Steve Halashyn "Stefan Halaszyn" aged 24 and his older brother Mikolaj Halaszyn aged 27 would've arrived on the Nieuw Amsterdam 1 in Halifax on February 17th 1927 having left Danzig Poland on February 3rd of the same year.  Their ship the " Nieuw Amsterdam 1" docked at Pier 2 in the North End of Halifax.  This pier opened as the Ocean Terminal in the late 1800s and functioned as Halifax's primary immigration shed up until 1928. The most famous “Pier 21” a Heritage site did not open until March 1928.  While Pier 21 is certainly the most known Pier 2 welcomed more than twice as many immigrants 2.7 million!

December 6, 1917 dawned clear and sunny in Halifax. Before darkness fell, more than a thousand people would die, with another thousand to follow. Nine thousand more would be injured and maimed in the biggest man-made explosion the world had ever seen.  Pier 2 took a heavy beating in the Explosion, but its new concrete walls withstood the blow well enough to continue handling immigration and military traffic for another ten years. Unfortunately today photographs are the only remnants of its existence.






When pier 21 officially opened in 1928 the first ship to arrive was the same one Steve traveled on in 1927.  The Nieuw Amsterdam 1

The Holland-America Line NIEUW
AMSTERDAM (1) was built in 1905 by Harland & Wolff, Belfast (order #366), and launched on 28 September 1905. 16,967 tons; 187,4 x 20,9 meters (length x breadth); 1 funnel, 4 masts; twin-screw propulsion (quadruple-expansion engines), service speed 16 knots; accommodation for 440 passengers in 1st class, 246 in 2nd class, and 2,200 in steerage. The NIEUW AMSTERDAM was the last major ocean liner to be fitted with auxiliary sails. 7 April 1906, maiden voyage, Rotterdam-New York. 1908, glass-enclosed upper promenade deck. November/December 1909, refitted by Harland & Wolff: bridge deck extended forwards to enlarge 1st class dining saloon; 17,149 tons; accommodation for 443 passengers in 1st class, 379 in 2nd class, and 2,050 in steerage. 12 December 1918, first voyage after Armistice, Rotterdam-Havre-Brest-New York. May 1926, passenger accommodation altered to 1st, 2nd, tourist, and 3rd class. February 1928, passenger accommodation altered to 1st, tourist, and 3rd class. 2 October 1931, last voyage, Rotterdam-New York. 26 February 1932, sailed Rotterdam-Cape of Good Hope-Osaka; scrapped [Arnold Kludas, Die grossen Passagierschiffe der Welt; eine Dokumentation, Bd. 1: 1858-1912 (2nd ed.; Oldenburg/Hamburg: Gerhard Stalling, c1972), pp. 124-125 (photographs); Noel Reginald Pixell Bonsor, North Atlantic Seaway; An Illustrated History of the Passenger Services Linking the Old World with the New (2nd ed.; Jersey, Channel Islands: Brookside Publications), vol. 3 (1979), pp. 893 (photograph) and 913]. - [E-mail from Michael Palmer - 19 April 1998]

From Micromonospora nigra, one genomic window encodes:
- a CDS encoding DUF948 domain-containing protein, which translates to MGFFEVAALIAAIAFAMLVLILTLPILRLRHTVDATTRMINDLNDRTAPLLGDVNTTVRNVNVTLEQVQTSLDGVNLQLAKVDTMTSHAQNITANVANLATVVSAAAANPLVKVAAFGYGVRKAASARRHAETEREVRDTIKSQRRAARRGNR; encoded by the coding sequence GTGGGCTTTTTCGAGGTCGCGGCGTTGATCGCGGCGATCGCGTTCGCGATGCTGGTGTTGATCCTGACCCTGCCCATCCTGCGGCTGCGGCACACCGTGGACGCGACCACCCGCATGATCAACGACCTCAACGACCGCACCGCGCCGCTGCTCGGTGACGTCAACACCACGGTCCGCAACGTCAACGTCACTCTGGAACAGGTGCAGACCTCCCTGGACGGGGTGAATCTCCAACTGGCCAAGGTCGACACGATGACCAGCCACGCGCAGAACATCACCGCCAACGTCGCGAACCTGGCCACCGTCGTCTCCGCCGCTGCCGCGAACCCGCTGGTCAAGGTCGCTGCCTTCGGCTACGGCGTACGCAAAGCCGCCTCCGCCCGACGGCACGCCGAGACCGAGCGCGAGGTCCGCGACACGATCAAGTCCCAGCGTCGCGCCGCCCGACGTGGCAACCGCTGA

Pier 2



The resource Centre for pier 21 has all of the videotaped immigrant interviews conducted by the CBC in 1927, the year before pier 21 officially opened.  If I am fortunate to visit that area someday I will definitely pay a visit to the centre and see what type of footage exists.




A Third Arrival

Two Months Later


On April 8th 1927 Andrej Halaszyn aged 26 arrived on the METAGAMA , Canadian Pacific




His ship docked in St. John New Brunswick




Documentation                                                                                                                                                                       Questions prior to entry

District of Tarnopol